Growth Trends for Related Jobs
Chainmen work with architects, construction professionals and land surveyors, ensuring that site topographic conditions are adequate for construction projects. They also ensure that location specifications adhere to government laws and regulations.
A chainman works under the guidance of a surveying manager, preparing survey drawings, assisting in boundary calculations and helping draft legal descriptions.
Tools and Technology
The career information website O-Net Online indicates that a chaiman uses distance meters, laser measuring systems, echosounders and scientific software when performing tasks.
A chainman interacts with computers, processes and analyzes data, performs general physical activities and identifies objects, actions and events.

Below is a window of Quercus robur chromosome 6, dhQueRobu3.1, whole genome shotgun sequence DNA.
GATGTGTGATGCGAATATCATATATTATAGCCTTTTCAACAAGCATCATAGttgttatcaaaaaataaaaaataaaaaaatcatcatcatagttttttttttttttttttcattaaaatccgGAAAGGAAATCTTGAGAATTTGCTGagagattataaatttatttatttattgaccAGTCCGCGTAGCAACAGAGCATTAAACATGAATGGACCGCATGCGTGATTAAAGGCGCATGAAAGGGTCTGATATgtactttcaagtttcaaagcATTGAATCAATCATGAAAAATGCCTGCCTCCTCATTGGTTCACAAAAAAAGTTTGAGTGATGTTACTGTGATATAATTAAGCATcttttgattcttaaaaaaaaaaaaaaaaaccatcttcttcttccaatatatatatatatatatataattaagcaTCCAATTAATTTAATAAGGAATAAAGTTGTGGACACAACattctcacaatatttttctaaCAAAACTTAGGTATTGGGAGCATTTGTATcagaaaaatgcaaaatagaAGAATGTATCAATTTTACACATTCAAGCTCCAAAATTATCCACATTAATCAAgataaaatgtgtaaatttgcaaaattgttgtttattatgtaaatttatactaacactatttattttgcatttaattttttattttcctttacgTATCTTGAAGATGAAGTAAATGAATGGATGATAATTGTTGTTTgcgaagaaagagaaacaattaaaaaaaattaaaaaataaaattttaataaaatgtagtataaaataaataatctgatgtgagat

Associate degrees or high school diplomas are necessary for chainman positions, but employers prefer applicants with significant practical experience in land boundary, topographic surveying and oil/gas well permitting.
A chainman must have finger dexterity, visual aptitude and good communication skills--oral, written and graphic--when performing tasks.
In 2010, chainmen earned median yearly wages of $39,000, according to the job data website Indeed.
Marquis Codjia is a New York-based freelance writer, investor and banker. He has authored articles since 2000, covering topics such as politics, technology and business. A certified public accountant and certified financial manager, Codjia received a Master of Business Administration from Rutgers University, majoring in investment analysis and financial management.